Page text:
The 1953 Open Championship was the 82nd Open Championship, held 8–10 July at the Carnoustie Golf Links in Carnoustie, Angus, Scotland. In his only Open Championship appearance, Ben Hogan prevailed by four strokes over four runners-up to win his third major championship of the year.
The total prize money was increased from £1,700 to £2,500. The winner received £500 with £300 for second, £200 for third, £100 for fourth, £75 for fifth, £30 for next 20 and then £25 each for the remaining players. There was also a £15 prize for winning the qualification event and four £15 prizes for the lowest score in each round. The purse of £2,500 ($7,000) and the winner's share of £500 ($1,400), were less than one-third that of the U.S. Open or PGA Championship in 1953.
Qualifying took place on 6–7 July. Entries played 18 holes on the Championship and Burnside courses. The number of qualifiers was limited to a maximum of 100. Ties for 100th place would not qualify. The qualifying score was 154 and 91 players qualified. On the first day John Panton led the qualifiers on the Championship course after a 69 while Bobby Locke scored 65 on the Burnside course. Locke's scored 71 on the second day and a total of 136 put him five shots ahead of the rest. Panton and Christy O'Connor were next on 141. Hogan qualified comfortably on 145. Peter Thomson, the 1952 runner-up, only just qualified on 154 after taking 80 on the Championship course. A maximum of 50 players could make the cut after 36 holes. Ties for 50th place did not make the cut.
Hogan, with the Masters and U.S. Open titles, made the trip across the Atlantic for the Open Championship for the very first time. He arrived at Carnoustie two weeks early to practice with the smaller British golf ball.
The policy of requiring all players to qualify, the small purse, the lengthy ocean-voyage, and the conflict of schedule with the PGA Championship kept all but a few Americans at home; only four qualified for the first round on Wednesday and three made the 36-hole cut to play the final two rounds on Friday.
Although the field of 91 that qualified was mostly British, a strong international contingent stood ready to challenge Hogan, including fellow Americans Lloyd Mangrum and Frank Stranahan, Australian Peter Thomson, Antonio Cerdá and Roberto De Vicenzo of Argentina, and South Africa's Bobby Locke, the defending champion.
The Open Championship was Hogan's third major title of the year, but the modern Grand Slam was not possible, as the PGA Championship conflicted with the Open in 1953; the final match (36 holes) of the seven-day PGA Championship was played near Detroit on Tuesday, 7 July. After his automobile accident in 1949, Hogan did not enter the PGA Championship until 1960, after it became a stroke play event. He had won the PGA Championship in 1946 and 1948 before the accident.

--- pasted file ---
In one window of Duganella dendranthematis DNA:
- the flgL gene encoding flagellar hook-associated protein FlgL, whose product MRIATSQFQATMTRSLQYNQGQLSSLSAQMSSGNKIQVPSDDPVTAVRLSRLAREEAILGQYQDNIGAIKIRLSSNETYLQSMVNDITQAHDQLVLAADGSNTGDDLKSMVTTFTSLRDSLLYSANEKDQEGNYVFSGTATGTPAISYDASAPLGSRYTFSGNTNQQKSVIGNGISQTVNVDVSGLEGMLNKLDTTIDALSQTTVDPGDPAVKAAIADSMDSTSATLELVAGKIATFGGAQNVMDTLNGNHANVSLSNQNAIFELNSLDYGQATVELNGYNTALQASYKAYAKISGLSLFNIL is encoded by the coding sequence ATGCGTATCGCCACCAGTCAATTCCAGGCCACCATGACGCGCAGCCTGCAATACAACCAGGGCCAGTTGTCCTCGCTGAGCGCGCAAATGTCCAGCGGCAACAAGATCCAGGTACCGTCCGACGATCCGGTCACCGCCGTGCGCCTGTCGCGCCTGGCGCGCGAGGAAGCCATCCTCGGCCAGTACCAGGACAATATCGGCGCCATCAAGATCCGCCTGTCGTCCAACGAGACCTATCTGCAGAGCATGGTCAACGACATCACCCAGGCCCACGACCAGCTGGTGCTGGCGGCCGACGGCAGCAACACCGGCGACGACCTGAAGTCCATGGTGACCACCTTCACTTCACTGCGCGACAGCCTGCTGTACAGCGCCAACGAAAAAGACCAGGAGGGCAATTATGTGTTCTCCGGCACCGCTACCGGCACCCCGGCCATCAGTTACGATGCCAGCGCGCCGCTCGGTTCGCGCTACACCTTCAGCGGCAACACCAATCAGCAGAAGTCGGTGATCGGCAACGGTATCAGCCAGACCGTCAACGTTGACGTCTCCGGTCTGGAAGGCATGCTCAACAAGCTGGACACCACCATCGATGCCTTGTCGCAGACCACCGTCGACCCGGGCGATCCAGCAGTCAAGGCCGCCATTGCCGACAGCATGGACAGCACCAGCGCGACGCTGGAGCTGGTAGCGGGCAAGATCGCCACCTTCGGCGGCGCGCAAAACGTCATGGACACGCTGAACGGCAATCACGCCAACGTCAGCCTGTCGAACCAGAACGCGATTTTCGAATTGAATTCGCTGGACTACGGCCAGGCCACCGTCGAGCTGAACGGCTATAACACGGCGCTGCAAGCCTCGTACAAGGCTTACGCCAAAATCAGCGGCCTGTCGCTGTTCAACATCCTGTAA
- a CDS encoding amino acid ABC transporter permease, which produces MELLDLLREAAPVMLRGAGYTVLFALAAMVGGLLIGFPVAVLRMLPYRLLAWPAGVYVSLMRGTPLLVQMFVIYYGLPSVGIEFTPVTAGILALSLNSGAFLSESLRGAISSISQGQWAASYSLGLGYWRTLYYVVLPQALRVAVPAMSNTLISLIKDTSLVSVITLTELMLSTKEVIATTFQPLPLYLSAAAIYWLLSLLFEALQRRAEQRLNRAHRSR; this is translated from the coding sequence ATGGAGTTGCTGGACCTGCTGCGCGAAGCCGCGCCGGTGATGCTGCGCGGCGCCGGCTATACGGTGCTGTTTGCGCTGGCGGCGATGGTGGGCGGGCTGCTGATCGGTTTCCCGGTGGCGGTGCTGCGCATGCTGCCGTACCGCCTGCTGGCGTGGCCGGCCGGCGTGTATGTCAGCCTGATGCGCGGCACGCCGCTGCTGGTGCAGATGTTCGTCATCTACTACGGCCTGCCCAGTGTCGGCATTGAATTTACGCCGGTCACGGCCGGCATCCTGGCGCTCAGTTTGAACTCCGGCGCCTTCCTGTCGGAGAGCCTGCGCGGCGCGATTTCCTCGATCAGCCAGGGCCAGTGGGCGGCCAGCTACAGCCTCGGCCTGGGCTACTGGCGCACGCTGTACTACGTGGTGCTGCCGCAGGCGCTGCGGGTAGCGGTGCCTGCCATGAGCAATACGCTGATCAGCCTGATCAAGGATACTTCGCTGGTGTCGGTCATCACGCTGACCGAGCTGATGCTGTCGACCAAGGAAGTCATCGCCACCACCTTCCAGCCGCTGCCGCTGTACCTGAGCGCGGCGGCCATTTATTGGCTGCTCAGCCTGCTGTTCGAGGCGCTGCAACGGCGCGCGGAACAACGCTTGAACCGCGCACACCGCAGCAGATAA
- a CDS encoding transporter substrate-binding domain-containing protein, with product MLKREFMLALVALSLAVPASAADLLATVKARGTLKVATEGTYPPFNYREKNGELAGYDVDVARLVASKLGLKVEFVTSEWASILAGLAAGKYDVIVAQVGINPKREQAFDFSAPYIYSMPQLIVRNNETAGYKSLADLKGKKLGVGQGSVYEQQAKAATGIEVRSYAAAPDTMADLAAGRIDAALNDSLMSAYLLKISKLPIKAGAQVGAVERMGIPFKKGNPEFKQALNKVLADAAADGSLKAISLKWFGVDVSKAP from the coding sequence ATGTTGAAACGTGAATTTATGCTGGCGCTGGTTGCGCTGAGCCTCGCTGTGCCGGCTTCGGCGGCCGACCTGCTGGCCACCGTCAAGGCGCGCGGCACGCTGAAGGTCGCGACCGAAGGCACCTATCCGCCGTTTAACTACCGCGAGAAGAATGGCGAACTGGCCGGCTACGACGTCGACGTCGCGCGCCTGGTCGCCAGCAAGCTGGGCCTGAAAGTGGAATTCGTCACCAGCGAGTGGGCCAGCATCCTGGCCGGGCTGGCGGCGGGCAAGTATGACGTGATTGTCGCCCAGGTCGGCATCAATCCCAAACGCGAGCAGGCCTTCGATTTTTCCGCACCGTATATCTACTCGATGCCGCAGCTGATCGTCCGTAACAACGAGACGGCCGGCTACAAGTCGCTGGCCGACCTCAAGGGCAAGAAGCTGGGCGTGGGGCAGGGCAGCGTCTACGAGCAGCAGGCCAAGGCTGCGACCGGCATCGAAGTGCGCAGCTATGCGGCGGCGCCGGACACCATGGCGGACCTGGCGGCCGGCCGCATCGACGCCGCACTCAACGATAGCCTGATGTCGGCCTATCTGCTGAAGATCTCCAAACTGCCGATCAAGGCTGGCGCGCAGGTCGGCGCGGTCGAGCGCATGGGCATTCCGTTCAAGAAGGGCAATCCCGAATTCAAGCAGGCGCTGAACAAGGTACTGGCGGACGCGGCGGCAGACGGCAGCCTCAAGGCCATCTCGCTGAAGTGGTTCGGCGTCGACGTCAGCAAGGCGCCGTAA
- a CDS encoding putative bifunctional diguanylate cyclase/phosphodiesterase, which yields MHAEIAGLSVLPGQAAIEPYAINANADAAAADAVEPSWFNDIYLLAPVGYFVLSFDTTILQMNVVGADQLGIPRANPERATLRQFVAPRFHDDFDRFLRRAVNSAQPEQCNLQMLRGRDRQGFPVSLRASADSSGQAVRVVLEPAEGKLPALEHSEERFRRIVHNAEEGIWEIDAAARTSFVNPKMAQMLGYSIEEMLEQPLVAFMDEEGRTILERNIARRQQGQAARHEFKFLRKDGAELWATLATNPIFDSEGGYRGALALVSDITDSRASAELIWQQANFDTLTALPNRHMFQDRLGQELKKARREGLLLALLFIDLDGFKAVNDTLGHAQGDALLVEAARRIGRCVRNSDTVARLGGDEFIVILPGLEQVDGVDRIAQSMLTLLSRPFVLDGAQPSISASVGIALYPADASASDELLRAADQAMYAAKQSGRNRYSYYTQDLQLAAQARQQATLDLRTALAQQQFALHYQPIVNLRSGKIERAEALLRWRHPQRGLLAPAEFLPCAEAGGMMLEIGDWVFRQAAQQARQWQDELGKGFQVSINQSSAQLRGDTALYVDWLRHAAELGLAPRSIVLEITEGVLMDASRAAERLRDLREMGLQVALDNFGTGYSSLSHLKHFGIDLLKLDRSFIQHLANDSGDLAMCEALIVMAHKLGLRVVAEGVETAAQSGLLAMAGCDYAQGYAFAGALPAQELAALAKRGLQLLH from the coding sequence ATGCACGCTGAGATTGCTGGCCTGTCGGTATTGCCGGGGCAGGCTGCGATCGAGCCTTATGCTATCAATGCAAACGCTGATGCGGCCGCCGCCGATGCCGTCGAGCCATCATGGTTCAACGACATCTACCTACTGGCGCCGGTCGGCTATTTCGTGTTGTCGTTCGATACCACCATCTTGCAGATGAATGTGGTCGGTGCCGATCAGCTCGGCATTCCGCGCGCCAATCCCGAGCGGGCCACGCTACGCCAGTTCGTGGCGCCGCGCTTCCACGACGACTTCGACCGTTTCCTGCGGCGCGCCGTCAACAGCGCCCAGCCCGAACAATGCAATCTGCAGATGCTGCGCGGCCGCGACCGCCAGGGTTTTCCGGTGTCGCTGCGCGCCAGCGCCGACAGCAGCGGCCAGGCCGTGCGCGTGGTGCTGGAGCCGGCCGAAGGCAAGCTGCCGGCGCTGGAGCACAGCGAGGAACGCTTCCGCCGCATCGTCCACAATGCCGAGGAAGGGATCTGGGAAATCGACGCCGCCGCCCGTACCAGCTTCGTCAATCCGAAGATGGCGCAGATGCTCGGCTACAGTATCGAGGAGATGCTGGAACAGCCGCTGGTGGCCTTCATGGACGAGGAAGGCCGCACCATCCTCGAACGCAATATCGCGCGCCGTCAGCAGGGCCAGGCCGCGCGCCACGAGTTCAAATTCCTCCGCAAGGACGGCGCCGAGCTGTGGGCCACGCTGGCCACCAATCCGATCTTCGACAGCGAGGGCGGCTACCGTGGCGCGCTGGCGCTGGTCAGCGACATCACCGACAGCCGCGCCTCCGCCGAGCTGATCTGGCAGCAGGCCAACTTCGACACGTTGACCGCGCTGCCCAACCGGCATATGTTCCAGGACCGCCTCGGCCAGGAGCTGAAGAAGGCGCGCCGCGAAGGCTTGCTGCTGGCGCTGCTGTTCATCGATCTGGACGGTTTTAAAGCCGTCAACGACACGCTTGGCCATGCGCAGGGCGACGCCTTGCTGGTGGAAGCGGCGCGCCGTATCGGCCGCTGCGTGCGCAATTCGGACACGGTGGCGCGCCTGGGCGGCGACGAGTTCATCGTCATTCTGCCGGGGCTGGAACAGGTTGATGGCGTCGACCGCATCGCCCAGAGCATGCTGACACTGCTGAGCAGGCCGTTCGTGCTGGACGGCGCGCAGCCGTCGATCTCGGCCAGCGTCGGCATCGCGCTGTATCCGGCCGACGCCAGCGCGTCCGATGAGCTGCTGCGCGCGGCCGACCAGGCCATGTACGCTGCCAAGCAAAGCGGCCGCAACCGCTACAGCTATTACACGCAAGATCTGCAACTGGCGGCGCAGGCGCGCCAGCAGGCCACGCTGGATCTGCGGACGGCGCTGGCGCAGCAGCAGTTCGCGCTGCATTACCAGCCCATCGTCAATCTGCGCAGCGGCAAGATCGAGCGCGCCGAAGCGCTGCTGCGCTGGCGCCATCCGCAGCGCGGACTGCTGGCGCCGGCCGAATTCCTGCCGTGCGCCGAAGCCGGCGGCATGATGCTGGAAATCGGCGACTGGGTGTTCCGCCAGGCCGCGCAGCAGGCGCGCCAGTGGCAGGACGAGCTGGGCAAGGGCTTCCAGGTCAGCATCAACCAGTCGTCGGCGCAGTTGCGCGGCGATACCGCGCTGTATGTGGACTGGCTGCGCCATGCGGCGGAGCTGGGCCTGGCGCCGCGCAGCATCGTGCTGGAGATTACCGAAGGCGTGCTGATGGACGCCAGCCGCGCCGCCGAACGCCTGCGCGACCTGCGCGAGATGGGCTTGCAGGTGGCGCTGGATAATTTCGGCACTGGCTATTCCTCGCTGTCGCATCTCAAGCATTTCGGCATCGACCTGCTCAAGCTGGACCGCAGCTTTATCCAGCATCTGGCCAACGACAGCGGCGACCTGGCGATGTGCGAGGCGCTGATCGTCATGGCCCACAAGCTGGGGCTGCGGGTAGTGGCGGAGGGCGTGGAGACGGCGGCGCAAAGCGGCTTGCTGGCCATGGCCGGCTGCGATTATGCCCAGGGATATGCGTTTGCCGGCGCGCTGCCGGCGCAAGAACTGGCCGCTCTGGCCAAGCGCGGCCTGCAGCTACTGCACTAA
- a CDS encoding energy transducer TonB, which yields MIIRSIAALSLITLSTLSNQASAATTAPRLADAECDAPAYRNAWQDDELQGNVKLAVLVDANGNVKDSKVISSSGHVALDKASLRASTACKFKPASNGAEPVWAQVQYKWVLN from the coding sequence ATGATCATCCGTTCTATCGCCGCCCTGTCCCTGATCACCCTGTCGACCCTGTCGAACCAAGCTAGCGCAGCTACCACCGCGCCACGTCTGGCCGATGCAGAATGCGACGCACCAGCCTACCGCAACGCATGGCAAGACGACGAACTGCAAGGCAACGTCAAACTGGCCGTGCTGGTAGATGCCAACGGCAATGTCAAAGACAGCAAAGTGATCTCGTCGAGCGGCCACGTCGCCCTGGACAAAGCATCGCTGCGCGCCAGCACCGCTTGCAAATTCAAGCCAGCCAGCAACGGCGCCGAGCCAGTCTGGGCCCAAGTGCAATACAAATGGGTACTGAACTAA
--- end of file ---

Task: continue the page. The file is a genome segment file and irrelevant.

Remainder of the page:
Hogan did not play in another Open Championship, although he did make a lasting impression on Carnoustie. The par-5 6th hole features a split fairway, with the right side being safer but the left offering a better angle to the green. Hogan found the narrow left side in each of the four rounds, and that hole is now known as "Hogan's Alley."
Hogan remains the only player to win the Masters, U.S. Open, and Open Championship in the same calendar year. After winning the first two majors of the year, Arnold Palmer, (1960) Jack Nicklaus, (1972) were runners-up by a stroke at the Open Championship. Jordan Spieth missed a three-man playoff by one stroke in (2015) after winning the Masters and U.S. Open earlier that season. Tiger Woods won the Masters and U.S. Open in 2002, but shot 81-65 on the weekend to finish six strokes back, tied for 28th place.
Carnoustie Golf Links – Championship Course
^ The 6th hole was renamed Hogan's Alley in 2003
Wednesday, 8 July 1953
Stranahan set the early pace with a first round of 70, with Eric Brown in 2nd with a 71. Locke shot 72 and joined Dai Rees, Thomson, and De Vicenzo in 3rd. Dealing with putting problems, Hogan had to settle for an opening round of 73.
Thursday, 9 July 1953
Hogan's problems on the green continued in the second round, but he managed to better his score with a 71. Rees finished the round birdie-eagle to card a 70, giving him a share of the lead with Brown. De Vicenzo was in 3rd, with Hogan, Stranahan, and Thomson a shot further back.
Friday, 10 July 1953 (morning)
In the third round, Cerdá set a new course record with a round of 69. Thomson shot 71 to join Cerdá and Rees in 3rd. Hogan was having an excellent round until he found trouble on the 17th, but he managed to get up-and-down from a bunker and salvage a 6. He birdied the 18th to card a 70 for a share of the lead with De Vicenzo.
Friday, 10 July 1953 (afternoon)
In the final round, Stranahan was out first and posted a 69 and 286 total, including an eagle at the last. De Vicenzo was unable to recover after hitting his ball out of bounds at the 9th and finished at 287. Hogan chipped-in for birdie at the 5th, then followed with another birdie at 6. He opened up a two-shot lead at the 13th, saved par at the 17th, then made another birdie at 18. Battling the flu, he finished with a round of 68 to better the record that Cerdá had set that morning. His total of 282 was four shots clear of the field.
(a) denotes amateur